GREENSBORO, N.C. — You can always count on firefighters, police officers, deputies, troopers to be there when you need it or at least to add a little backup!
I certainly discovered that firsthand while trying to raise awareness for Rare Disease Day. They showed up and showed out with an amazing show of support. I was amazed by their support and their willingness to raise awareness to show those in our communities facing rare diseases and chronic illnesses that they stand with us and are the backup we need when it matters the most.
Many families of first responders also have spouses and children who battle these very rare diseases. I’m married to a firefighter who has helped me to sound the alarm and shine a light on my very highly personal and painful journey of battling a rare genital skin disease, called Lichen Sclerosus (LS). I broke my 19 years of silence in hopes of saving lives for Rare Disease Day and to continue the message that every day is rare disease day for those battling these diseases.
Rare Disease Day which is held on Feb. 28, is the rarest day of the year. It aims to support 30 million Americans and 300 million globally fighting rare diseases while raising awareness. Its purpose is to shine a light on the 7,000 rare diseases and lack of cures. More than 90% don’t have cures, according to the National Organization of Rare Disorders. That also includes my own rare disease.
As a part of Rare Disease Day, monuments and buildings across the globe including in the U.S. light up in rare disease colors to show support. It’s a social media movement called #LightUpForRare. I reached out to agencies all across the state asking them if they could find a special way to join the movement by turning on their emergency lights while saying, “Light up for Rare!” I also reached out nationwide and I’m proud to report that our state in North Carolina was the first state to take part in this new way of lighting up for rare.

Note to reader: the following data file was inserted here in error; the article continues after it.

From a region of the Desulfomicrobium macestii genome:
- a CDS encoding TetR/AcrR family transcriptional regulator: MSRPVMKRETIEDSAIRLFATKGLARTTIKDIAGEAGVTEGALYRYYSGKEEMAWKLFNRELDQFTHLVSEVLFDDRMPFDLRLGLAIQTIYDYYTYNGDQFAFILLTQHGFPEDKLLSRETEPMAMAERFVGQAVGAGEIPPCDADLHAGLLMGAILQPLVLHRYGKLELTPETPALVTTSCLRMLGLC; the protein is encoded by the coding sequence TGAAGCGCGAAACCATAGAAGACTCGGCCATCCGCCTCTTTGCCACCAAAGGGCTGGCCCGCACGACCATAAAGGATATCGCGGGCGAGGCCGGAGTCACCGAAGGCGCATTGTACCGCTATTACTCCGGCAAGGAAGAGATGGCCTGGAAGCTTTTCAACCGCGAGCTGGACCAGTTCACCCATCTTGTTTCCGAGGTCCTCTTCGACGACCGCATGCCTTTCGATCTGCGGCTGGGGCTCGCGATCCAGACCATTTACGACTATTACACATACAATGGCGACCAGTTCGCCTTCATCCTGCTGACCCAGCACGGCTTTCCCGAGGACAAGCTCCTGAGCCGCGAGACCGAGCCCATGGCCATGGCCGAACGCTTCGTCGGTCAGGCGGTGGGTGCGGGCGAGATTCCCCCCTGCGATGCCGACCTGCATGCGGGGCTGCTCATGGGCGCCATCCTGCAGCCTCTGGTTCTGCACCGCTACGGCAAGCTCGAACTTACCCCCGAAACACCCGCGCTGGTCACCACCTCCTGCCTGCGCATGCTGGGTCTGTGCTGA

I was shocked and my heart was overjoyed while scrolling through my social media newsfeed. One after another, these agencies not only just showed up for me but the 7 million in our state battling rare diseases.
Check out Greensboro Police Department's video! The K-9 team even got in on the action!
The Pleasant Garden Fire Department lit up for rare for one of their own. Brian Forbis who is a firefighter had a very special message for his son. Logan has a rare disease called Myotubular Myopathy. He's a warrior always ready to battle. I've never seen Logan without a smile on his face.
Some first responders including deputies with the Guilford County Sheriff's Office lit up for rare for one of their own. This deputy had a very special message for his daughter, 10-year-old, Bailey who's fighting a rare disease. Go Bailey and keep up the fight!
Winston-Salem Police Department joined in to help raise awareness! Winston-Salem Police Chief Catrina Thompson was joined by the patrols and a K-9 team!
Summerfield Fire Department really showed out! They for sure have sounded the alarm to raise awareness for rare diseases! Check out that marque!
The Randolph County Sheriff's Office lit up for rare! Thanks for spreading the message to help raise awareness for those living in North Carolina.
This is perhaps one of my very favorites but that's because it features my husband's fire department. Thank you to my husband, Adam who’s a fire captain at Alamance Community Fire Department in Guilford County for always standing by me and helping me overcome the darkest days that I’ve had to battle with LS. You are my rock and I couldn’t imagine doing this without you by my side.
Thank you to all of our first responders for making it a priority to help out on this truly special day.
Thank you also to the National Organization for Rare Disorders for helping me to find my voice in my own fight with LS. Rare Disease Day just means that much more when you’re fighting for a cure and holding onto so much hope.